Credit cards and car loans

Discussion in 'Trading' started by ggoyal, Mar 23, 2008.

  1. ggoyal


    Hi, I today heard people talk about failure of credit card companies and car companies because of car loans and huge credit card debts.

    While the reasoning is sound, is it really safe to assume that we can see a downfall in these markets? IF everyday people are expecting this, they will obviously be looking towards shorting these sectors. What do you guys think?

    I think they will be wrong because it's just too obvious. When regular joes think something will happen, it doesnt.
  2. Why do you think Visa IPO'd now?
    Hot Potato..Hot Potato...
  3. ggoyal


    yeah but still. they weren't talking about now. They meant over the course of the next year or two.
  4. right...they won't fail miserably will be a process...but the endgame is coming...
  5. What most people are talking about taking a hit are the banks that issue credit. Stocks in some of the larger banks (JPM, COF, BAC, C, etc.) have already taken pretty big hits, in part due to their credit exposure. Whether they drop substantially from here or fail completely is going to be dependent primarily on the economy- if we have a fairly mild downturn and bounce back relatively quickly, these companies should be okay and probably even good long term investments here. If it's a pronounced and extended slowdown, more companies will falter.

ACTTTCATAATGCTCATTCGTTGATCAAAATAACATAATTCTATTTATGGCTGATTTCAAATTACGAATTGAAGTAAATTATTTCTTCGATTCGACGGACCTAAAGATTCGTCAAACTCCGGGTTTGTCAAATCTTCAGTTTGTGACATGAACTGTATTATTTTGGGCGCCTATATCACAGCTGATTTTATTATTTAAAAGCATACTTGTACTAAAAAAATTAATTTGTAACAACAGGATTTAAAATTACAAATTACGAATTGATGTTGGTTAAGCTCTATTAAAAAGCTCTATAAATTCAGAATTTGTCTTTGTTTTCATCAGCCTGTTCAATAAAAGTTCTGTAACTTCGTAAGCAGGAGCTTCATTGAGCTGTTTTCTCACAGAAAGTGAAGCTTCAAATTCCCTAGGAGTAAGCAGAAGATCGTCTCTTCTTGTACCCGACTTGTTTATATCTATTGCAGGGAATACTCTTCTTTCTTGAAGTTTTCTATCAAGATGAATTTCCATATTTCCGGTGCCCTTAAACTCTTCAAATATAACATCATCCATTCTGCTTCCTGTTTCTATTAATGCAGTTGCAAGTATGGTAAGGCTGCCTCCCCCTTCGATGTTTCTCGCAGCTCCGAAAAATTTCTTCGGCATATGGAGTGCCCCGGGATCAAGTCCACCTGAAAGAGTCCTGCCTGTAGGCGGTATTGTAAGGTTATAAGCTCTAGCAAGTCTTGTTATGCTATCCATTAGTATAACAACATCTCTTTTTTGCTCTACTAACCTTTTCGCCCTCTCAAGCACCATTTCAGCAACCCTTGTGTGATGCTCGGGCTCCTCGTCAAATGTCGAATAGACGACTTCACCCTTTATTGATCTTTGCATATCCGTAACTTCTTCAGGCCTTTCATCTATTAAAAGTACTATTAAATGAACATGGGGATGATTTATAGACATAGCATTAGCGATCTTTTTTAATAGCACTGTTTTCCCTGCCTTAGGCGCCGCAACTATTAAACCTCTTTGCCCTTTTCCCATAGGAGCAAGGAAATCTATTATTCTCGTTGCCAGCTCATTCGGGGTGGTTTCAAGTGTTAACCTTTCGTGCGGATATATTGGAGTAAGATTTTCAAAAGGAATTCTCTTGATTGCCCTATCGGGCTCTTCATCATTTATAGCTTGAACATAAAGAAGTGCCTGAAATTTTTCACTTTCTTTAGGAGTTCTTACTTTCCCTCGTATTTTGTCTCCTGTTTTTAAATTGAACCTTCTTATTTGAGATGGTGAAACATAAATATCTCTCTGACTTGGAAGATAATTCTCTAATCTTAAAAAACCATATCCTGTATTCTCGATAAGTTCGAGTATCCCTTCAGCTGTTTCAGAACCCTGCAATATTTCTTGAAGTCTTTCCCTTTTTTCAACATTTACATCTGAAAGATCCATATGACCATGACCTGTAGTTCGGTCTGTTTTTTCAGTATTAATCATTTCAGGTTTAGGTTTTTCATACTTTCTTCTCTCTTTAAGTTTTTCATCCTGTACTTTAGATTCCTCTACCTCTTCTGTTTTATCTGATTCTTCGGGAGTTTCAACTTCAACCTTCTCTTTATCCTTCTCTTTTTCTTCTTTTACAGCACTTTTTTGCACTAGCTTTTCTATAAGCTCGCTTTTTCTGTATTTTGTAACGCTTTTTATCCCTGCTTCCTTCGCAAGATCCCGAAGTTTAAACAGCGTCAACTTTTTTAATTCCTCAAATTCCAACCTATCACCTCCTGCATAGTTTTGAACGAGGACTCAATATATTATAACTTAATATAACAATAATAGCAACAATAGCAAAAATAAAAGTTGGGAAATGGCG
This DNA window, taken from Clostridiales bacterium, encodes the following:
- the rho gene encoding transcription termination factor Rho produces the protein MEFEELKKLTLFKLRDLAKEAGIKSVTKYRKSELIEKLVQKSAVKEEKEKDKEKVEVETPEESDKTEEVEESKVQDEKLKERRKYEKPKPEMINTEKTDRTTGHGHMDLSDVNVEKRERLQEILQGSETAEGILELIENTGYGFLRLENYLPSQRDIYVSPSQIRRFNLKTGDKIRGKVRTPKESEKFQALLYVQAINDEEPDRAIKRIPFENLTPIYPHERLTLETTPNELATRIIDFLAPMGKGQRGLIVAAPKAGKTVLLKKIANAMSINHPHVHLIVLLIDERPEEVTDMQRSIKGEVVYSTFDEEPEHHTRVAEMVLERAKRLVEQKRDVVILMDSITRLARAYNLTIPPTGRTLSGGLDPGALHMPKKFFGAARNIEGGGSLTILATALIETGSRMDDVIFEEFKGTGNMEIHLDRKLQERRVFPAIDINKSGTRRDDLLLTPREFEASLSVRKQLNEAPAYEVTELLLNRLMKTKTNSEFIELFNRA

Companies like V and MA are not banks and do not issue credit themselves. They make money on every transaction made using their banks' cards, so a downturn in the economy won't be as troubling to them (it can actually be a benefit if it's not too bad, as more people put more purchases on their CC's). Their IPO has been in the planning stages for years. They along with their member banks are still the largest shareholders, so it's not like they will be happy if the stock price falls. Anti-trust and other lawsuits are a bigger risk to the stock price of V and MA than the credit markets are IMO.
  6. "From 1986 through 1995, 1,043 savings banks with over $500 billion in assets failed, costing taxpayers $75.6 billion, according to a Federal Deposit Insurance Corp. analysis."

    Think about it."1986 through 1995"

    Two defacto (CFC BSC) mortgage bond bankrutcies could be the tip of the iceberg as far as mortgages go, let alone unsecured CC and autoloan debt.